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Learn to Sail in All Winds

Gene-Wunderlichby Gene Wunderlich


Many years ago a friend of mine attempted to teach me how to sail. Having grown up in the mountains of Colorado there were no bodies of water conducive to sailing either because of their size, because nobody owned a sailboat or because they were just too damn cold. Anyway, my friend Brock took me out on Lake Minnetonka, the largest inland body of water I had ever seen up to that point, and tried to show me the ropes – and I do mean ropes and knots and tillers and a variety of nautical things foreign to my eye. I finally managed to get the dingy moving in a brisk breeze headed out from land but try as I might, there was no way I could turn the thing and head back to the dock. Brock’s advice? ‘To be successful, you’ve got to learn to sail in all winds.’


I’ve been reminded of that sage advice at various times throughout my career and it has never been more appropriate than attempting to navigate the economic waters we currently find ourselves adrift in. The housing industry, our city, state and national economies, and our political models have been waylaid by strong headwinds since 2007, with major and unpredictable cross-winds buffeting us at almost every turn.


Right now it appears we may be benefitting from an incipient tail-wind as we set our course for the horizon., But there are still strong gusts with the potential to blow us off course and up onto the shoals.

OK. Enough of the nautical analogies. We’ve navigated through some tough times and, by all indications, may actually be through the worst of it. Consumer confidence has been edging up since November, housing starts are up, unemployment is down, heck there was even a positive housing/economic piece on the CBS Evening News last night (Housing Market Starts to Pick Up). You know by the time the media starts reporting the market is picking up, it’s been picking up for awhile.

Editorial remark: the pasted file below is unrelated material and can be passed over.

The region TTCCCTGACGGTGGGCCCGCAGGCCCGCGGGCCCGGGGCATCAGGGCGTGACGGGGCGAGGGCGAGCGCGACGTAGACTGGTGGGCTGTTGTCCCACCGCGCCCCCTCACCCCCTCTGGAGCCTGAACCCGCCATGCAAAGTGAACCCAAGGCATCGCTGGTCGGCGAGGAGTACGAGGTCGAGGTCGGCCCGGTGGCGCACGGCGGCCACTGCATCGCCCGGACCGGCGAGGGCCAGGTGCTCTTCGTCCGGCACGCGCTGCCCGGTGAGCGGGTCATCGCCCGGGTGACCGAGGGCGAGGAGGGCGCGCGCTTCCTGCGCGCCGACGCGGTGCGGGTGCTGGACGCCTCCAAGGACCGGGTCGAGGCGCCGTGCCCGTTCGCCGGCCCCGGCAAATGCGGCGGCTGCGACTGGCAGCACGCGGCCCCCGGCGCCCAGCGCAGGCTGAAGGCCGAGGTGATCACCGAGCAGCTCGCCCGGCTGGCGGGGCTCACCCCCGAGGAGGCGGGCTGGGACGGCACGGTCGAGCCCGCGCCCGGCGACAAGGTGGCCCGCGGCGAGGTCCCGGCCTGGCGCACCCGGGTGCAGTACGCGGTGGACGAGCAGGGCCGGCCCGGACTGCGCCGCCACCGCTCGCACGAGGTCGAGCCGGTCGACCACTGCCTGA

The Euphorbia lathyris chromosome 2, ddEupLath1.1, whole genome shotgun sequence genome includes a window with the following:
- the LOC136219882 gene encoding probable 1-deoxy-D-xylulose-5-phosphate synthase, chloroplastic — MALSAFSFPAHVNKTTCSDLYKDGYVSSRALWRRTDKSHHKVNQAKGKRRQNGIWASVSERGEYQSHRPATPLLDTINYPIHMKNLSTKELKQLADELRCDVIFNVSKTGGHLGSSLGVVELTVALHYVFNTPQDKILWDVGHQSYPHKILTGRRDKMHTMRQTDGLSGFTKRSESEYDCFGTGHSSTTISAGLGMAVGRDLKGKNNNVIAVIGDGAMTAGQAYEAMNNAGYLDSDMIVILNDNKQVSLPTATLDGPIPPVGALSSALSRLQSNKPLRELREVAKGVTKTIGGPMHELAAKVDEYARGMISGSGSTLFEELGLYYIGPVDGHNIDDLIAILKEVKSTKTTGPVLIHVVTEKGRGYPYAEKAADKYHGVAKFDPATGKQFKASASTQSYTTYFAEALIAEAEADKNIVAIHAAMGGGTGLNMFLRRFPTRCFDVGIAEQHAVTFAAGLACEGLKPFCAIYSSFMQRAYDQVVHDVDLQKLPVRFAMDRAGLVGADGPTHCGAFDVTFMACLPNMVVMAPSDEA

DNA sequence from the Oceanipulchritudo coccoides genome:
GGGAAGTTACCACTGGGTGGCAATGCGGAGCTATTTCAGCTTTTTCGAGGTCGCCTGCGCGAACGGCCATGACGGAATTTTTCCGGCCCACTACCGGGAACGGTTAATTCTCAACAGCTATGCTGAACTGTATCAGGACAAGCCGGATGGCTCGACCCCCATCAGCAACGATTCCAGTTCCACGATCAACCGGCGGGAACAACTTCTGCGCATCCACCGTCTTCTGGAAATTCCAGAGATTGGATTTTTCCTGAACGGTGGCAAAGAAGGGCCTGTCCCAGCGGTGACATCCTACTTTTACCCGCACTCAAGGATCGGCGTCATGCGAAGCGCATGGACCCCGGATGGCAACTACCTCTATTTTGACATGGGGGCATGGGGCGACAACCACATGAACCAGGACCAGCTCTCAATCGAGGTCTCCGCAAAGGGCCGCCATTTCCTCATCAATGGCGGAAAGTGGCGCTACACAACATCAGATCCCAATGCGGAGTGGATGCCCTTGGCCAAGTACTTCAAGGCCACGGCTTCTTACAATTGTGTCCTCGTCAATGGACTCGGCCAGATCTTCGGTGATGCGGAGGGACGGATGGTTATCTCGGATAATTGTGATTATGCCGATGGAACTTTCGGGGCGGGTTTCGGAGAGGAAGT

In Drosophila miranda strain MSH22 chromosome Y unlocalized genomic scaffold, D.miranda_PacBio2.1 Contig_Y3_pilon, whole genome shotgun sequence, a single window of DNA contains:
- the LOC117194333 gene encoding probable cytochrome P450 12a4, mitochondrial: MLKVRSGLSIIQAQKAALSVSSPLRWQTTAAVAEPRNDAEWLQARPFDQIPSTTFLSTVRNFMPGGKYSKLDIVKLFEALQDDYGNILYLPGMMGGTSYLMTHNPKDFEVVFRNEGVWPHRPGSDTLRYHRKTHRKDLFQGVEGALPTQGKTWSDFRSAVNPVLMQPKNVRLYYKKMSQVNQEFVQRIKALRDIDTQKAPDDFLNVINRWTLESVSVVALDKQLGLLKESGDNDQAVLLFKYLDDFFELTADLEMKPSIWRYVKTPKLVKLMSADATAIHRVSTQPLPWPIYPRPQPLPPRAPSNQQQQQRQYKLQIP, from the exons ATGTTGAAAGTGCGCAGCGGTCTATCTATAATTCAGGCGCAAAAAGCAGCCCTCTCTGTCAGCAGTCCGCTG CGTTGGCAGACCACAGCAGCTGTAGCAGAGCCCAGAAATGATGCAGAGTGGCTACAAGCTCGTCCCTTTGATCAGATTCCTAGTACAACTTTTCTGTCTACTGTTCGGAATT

The good news is that it appears to be picking up in all areas of the country. Sales are up 8% in the West, 14% in the Midwest, 9% in the South and 4% back East. More good news is that it is driven by basics – compelling affordability and record low interest rates. There are no government incentives or gimmicks, just ordinary people deciding now might finally be the time in spite of all the roadblocks to qualifying lenders have erected along the way. If enough people figure that out we could start to see a real and sustained housing recovery.


The downside? Well, prices are still down and dropping in most parts of the country. Locally January sales ticked up 14% over last January (don’t get too excited, last January was the worst month of the year) but our prices were down regionally by 7%. I’m hearing more agents talking about how many buyers they have and we’re still seeing multiple offers on most homes. Agents who specialized in bank-owned homes are singing the blues because they have no inventory as distressed properties shrink from 92% of our market in 2008 to just over 50% today.


Don’t get me wrong – we’re not out of the woods yet. As Congress debates tax reform their resolution of the mortgage interest deduction issue will be critical. The future of Fannie & Freddie is also a huge concern as is the current credit tightening by those two giants. Did I mention the additional fees being charged homebuyers and owners to pay for the payroll tax credit extension or the possibility of bulk sales of huge blocks of homes to investors to pump up the rental market at the expense of homeownership? At the local level, your redevelopment funds are gone but your housing element demands remain and reassessment of commercial properties means another drop in your revenue stream for 2012-2013.


What’s a body to do? Learn to sail in all winds is probably still good advice. Wish I’d learned how to sail – I’d go right now.



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